Consider the following sentence:
“Yet the nightmare cast its shroud in the guise of a contagion of a deer-in-the-headlights paralysis.”
According to columnist at The Economist, the above sentence would qualify to be nominated as “the world’s worst written sentence”, yet, believe it or not, there are worse. (Read the Economist column to find out more.) So what is wrong with the above sentence?
From a grammatical perspective the sentence is perfectly fine. What seems to bother people such as the columnist are stylistic issues. Without doubt, style can be a tricky subject. That is why, newspapers, TV networks and several magazines developed their own style guides. Nevertheless, one would still think that writing is, above all, a creative process. Conforming to rules regulating and restricting this creativity, thus, sounds a little odd.
What plays a crucial role in this matter is the genre. Certain expectations are triggered by knowing the genre of movies or books for example. A comedy would not be considered a comedy if laughter and humour were not involved. A crime novel would not be considered as such if no crime was committed. That is why, knowing that the so called “world’s worst written sentence” was penned by an author and academic of economics and can be found in a book on the economic crisis sheds a different light on the sentence.
The column seemed to have caused quite a stir as Mark Liberman, linguist and Language Log blogger, investigated the Economist’s own language use. Another column by the Economist on the issue of style followed. Reference was made to George Orwell‘s rules on writing which were first seen as the remedy for stylistic issues such as the “world’s worst written sentence”.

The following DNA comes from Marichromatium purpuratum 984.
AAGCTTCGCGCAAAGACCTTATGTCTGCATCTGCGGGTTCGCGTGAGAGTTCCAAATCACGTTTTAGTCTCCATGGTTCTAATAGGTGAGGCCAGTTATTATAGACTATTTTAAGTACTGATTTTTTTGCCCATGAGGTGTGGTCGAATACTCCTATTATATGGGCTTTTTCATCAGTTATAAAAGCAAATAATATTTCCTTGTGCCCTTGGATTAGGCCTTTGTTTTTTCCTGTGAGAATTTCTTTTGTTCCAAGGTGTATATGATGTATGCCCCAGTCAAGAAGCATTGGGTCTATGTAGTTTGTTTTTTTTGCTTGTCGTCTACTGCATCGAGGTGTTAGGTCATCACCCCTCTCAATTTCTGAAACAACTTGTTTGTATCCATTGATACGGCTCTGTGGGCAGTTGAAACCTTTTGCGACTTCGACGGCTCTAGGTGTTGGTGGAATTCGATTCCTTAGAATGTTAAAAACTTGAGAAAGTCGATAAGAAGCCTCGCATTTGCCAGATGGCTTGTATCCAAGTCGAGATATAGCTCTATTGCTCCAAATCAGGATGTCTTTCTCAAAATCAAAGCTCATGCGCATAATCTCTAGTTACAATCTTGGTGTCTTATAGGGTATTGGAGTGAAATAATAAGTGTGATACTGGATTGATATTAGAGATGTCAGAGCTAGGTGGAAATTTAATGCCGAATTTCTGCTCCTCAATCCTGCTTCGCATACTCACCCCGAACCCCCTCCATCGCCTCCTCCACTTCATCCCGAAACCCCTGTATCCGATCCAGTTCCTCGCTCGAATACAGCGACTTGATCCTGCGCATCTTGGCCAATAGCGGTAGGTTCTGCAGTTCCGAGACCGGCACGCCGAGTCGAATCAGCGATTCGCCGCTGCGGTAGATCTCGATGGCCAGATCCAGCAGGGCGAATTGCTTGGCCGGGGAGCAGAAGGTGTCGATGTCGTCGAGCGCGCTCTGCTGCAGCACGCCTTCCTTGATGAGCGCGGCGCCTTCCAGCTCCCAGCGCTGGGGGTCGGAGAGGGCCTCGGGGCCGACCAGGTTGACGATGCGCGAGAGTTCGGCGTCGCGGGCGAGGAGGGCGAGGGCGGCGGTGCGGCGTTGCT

(i) Never use a metaphor, simile, or other figure of speech which you are used to seeing in print.
(ii) Never use a long word where a short one will do.
(iii) If it is possible to cut a word out, always cut it out.
(iv) Never use the passive where you can use the active.
(v) Never use a foreign phrase, a scientific word, or a jargon word if you can think of an everyday English equivalent.
(vi) Break any of these rules sooner than say anything outright barbarous.
Having been presented with the Economist’s own use of metaphors and stylistic “flaws”, the columnist revised Orwell’s six little rules. Eliminating all instances of never and always results not in language rules, but in valuable advice. Something worth bearing in mind is revised rule no. 6.:
(vi) Good writing is no place for the tyrant. Never say “never” and always avoid “always”, or at the least handle them with care. Overusing such words is an invitation for critics to hold you to your own impossible standard.
Another piece of advice: Keep creativity alive and carry on.